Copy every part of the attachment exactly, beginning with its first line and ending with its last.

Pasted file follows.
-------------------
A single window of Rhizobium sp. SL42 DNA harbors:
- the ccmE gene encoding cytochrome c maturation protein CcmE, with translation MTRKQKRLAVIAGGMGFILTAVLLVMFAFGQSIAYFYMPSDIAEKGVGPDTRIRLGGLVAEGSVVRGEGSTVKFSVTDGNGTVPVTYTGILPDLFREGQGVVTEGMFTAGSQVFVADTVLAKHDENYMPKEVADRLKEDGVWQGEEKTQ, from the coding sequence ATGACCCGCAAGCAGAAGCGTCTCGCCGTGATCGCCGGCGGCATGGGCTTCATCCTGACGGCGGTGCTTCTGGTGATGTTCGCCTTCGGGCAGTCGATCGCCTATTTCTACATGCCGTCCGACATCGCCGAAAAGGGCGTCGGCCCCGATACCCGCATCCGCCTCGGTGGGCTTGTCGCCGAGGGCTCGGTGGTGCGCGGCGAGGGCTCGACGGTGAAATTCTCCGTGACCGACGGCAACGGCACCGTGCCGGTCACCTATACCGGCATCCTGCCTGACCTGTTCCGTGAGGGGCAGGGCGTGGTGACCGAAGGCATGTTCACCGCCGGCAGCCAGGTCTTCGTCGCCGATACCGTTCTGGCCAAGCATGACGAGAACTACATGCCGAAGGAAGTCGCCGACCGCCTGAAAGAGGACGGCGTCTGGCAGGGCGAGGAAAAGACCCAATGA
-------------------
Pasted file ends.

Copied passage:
A single window of Rhizobium sp. SL42 DNA harbors:
- the ccmE gene encoding cytochrome c maturation protein CcmE, with translation MTRKQKRLAVIAGGMGFILTAVLLVMFAFGQSIAYFYMPSDIAEKGVGPDTRIRLGGLVAEGSVVRGEGSTVKFSVTDGNGTVPVTYTGILPDLFREGQGVVTEGMFTAGSQVFVADTVLAKHDENYMPKEVADRLKEDGVWQGEEKTQ, from the coding sequence ATGACCCGCAAGCAGAAGCGTCTCGCCGTGATCGCCGGCGGCATGGGCTTCATCCTGACGGCGGTGCTTCTGGTGATGTTCGCCTTCGGGCAGTCGATCGCCTATTTCTACATGCCGTCCGACATCGCCGAAAAGGGCGTCGGCCCCGATACCCGCATCCGCCTCGGTGGGCTTGTCGCCGAGGGCTCGGTGGTGCGCGGCGAGGGCTCGACGGTGAAATTCTCCGTGACCGACGGCAACGGCACCGTGCCGGTCACCTATACCGGCATCCTGCCTGACCTGTTCCGTGAGGGGCAGGGCGTGGTGACCGAAGGCATGTTCACCGCCGGCAGCCAGGTCTTCGTCGCCGATACCGTTCTGGCCAAGCATGACGAGAACTACATGCCGAAGGAAGTCGCCGACCGCCTGAAAGAGGACGGCGTCTGGCAGGGCGAGGAAAAGACCCAATGA